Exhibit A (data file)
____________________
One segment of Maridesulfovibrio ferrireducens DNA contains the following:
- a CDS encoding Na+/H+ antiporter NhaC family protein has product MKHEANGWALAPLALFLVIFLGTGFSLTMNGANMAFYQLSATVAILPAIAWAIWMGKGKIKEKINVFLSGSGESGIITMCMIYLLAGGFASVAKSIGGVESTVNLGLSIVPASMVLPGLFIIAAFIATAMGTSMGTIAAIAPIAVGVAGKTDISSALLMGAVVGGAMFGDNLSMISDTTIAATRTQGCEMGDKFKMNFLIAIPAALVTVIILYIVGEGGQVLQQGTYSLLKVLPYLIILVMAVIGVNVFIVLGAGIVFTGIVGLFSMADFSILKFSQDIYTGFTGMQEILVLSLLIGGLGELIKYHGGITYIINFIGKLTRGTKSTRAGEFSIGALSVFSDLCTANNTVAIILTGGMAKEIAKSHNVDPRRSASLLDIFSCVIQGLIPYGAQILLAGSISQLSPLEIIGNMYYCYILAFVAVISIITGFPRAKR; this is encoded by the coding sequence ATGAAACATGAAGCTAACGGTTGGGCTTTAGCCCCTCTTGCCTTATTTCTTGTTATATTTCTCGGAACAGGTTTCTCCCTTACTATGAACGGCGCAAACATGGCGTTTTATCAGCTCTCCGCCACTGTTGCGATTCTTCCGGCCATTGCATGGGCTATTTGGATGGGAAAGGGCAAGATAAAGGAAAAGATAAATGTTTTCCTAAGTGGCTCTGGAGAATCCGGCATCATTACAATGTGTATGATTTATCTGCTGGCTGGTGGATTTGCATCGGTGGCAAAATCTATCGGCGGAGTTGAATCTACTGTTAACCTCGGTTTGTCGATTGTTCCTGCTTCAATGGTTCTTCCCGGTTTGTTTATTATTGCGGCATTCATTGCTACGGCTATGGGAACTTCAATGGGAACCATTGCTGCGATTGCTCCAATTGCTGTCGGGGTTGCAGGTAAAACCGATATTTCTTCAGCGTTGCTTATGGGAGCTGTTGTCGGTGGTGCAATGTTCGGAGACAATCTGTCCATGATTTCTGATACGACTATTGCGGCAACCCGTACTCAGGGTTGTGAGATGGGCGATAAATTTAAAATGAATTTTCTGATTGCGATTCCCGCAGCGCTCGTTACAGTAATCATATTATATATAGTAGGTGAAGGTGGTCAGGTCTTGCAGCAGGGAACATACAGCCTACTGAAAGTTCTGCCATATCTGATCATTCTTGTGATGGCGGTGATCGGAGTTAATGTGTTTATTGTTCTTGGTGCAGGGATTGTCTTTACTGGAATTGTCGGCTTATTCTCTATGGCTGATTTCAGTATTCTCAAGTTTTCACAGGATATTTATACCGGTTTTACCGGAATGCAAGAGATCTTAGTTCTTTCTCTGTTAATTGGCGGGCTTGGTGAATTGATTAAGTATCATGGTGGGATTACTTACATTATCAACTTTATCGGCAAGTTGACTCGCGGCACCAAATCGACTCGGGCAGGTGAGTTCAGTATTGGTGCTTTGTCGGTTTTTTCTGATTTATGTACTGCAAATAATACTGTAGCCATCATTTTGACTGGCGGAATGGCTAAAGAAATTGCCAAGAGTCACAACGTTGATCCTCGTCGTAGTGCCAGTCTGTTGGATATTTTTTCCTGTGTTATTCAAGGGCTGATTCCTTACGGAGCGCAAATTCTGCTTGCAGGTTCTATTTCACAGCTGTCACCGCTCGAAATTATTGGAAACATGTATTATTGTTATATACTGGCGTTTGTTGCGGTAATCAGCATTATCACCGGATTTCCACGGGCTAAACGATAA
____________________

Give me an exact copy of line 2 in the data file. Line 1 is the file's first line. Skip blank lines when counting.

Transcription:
- a CDS encoding Na+/H+ antiporter NhaC family protein has product MKHEANGWALAPLALFLVIFLGTGFSLTMNGANMAFYQLSATVAILPAIAWAIWMGKGKIKEKINVFLSGSGESGIITMCMIYLLAGGFASVAKSIGGVESTVNLGLSIVPASMVLPGLFIIAAFIATAMGTSMGTIAAIAPIAVGVAGKTDISSALLMGAVVGGAMFGDNLSMISDTTIAATRTQGCEMGDKFKMNFLIAIPAALVTVIILYIVGEGGQVLQQGTYSLLKVLPYLIILVMAVIGVNVFIVLGAGIVFTGIVGLFSMADFSILKFSQDIYTGFTGMQEILVLSLLIGGLGELIKYHGGITYIINFIGKLTRGTKSTRAGEFSIGALSVFSDLCTANNTVAIILTGGMAKEIAKSHNVDPRRSASLLDIFSCVIQGLIPYGAQILLAGSISQLSPLEIIGNMYYCYILAFVAVISIITGFPRAKR; this is encoded by the coding sequence ATGAAACATGAAGCTAACGGTTGGGCTTTAGCCCCTCTTGCCTTATTTCTTGTTATATTTCTCGGAACAGGTTTCTCCCTTACTATGAACGGCGCAAACATGGCGTTTTATCAGCTCTCCGCCACTGTTGCGATTCTTCCGGCCATTGCATGGGCTATTTGGATGGGAAAGGGCAAGATAAAGGAAAAGATAAATGTTTTCCTAAGTGGCTCTGGAGAATCCGGCATCATTACAATGTGTATGATTTATCTGCTGGCTGGTGGATTTGCATCGGTGGCAAAATCTATCGGCGGAGTTGAATCTACTGTTAACCTCGGTTTGTCGATTGTTCCTGCTTCAATGGTTCTTCCCGGTTTGTTTATTATTGCGGCATTCATTGCTACGGCTATGGGAACTTCAATGGGAACCATTGCTGCGATTGCTCCAATTGCTGTCGGGGTTGCAGGTAAAACCGATATTTCTTCAGCGTTGCTTATGGGAGCTGTTGTCGGTGGTGCAATGTTCGGAGACAATCTGTCCATGATTTCTGATACGACTATTGCGGCAACCCGTACTCAGGGTTGTGAGATGGGCGATAAATTTAAAATGAATTTTCTGATTGCGATTCCCGCAGCGCTCGTTACAGTAATCATATTATATATAGTAGGTGAAGGTGGTCAGGTCTTGCAGCAGGGAACATACAGCCTACTGAAAGTTCTGCCATATCTGATCATTCTTGTGATGGCGGTGATCGGAGTTAATGTGTTTATTGTTCTTGGTGCAGGGATTGTCTTTACTGGAATTGTCGGCTTATTCTCTATGGCTGATTTCAGTATTCTCAAGTTTTCACAGGATATTTATACCGGTTTTACCGGAATGCAAGAGATCTTAGTTCTTTCTCTGTTAATTGGCGGGCTTGGTGAATTGATTAAGTATCATGGTGGGATTACTTACATTATCAACTTTATCGGCAAGTTGACTCGCGGCACCAAATCGACTCGGGCAGGTGAGTTCAGTATTGGTGCTTTGTCGGTTTTTTCTGATTTATGTACTGCAAATAATACTGTAGCCATCATTTTGACTGGCGGAATGGCTAAAGAAATTGCCAAGAGTCACAACGTTGATCCTCGTCGTAGTGCCAGTCTGTTGGATATTTTTTCCTGTGTTATTCAAGGGCTGATTCCTTACGGAGCGCAAATTCTGCTTGCAGGTTCTATTTCACAGCTGTCACCGCTCGAAATTATTGGAAACATGTATTATTGTTATATACTGGCGTTTGTTGCGGTAATCAGCATTATCACCGGATTTCCACGGGCTAAACGATAA